"That's how I always heard my songs, with a full backing band," he says. "I tried to do it all myself, but hindsight being 20/20, I kind of realized that I wasn't the badass drummer and bassist that I thought I was. I like the dynamics of having a band."
Deer Tick is closely identified with Providence, partly because it's an anomaly in the city's mostly experimental and noise scenes, but also because most of its members - including bassist Christopher Dale Ryan and drummer Dennis Michael Ryan - are native Rhode Islanders. Guitarist Andrew Grant Tobiassen is from Florida.
Though he moved to Brooklyn last year, McCauley says this is a thoroughly Rhode Island band: "This is where I call home. Real people live here. We're a tiny place, but we kick [expletive]." McCauley says he has too good of a setup in Brooklyn right now (cheap rent, solid group of friends, 24-ounce Budweisers with his roommates), but he's eager to move back to Providence.
For now, he splits his time between the two cities while his career takes off. In June, fans will hear an even broader range of Deer Tick songs when Partisan releases "Born on Flag Day," which sheds some of the lonesome country noir of "War Elephant" for a more upbeat and cohesive sound. A third album, still untitled though McCauley may call it "From the Bottom of a Heart," features some of his earliest songs and should arrive in the winter.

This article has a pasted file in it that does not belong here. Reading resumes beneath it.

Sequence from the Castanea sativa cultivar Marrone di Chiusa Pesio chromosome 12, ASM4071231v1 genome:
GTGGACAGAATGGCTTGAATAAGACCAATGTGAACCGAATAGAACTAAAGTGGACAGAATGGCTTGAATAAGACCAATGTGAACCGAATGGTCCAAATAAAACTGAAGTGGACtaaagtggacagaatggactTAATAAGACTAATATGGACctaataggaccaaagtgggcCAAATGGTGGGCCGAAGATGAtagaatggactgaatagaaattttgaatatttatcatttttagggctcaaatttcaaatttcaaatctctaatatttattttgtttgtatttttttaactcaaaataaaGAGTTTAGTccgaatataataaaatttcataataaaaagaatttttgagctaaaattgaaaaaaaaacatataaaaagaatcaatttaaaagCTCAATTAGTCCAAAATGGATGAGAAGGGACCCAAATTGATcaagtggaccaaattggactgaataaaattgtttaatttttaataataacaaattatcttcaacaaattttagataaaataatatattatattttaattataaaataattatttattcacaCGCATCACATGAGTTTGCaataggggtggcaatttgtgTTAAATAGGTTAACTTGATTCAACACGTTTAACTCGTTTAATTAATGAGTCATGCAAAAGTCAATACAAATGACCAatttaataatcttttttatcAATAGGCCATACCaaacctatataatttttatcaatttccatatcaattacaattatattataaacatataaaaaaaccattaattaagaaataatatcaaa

His confessional songwriting bent is surprising considering that most everyone who knows him says McCauley is rather shy and introspective. His gaze is usually fixed more on the floor than your eyes when you meet him and he tends to mumble, but it's like a switch is flicked when he's on stage.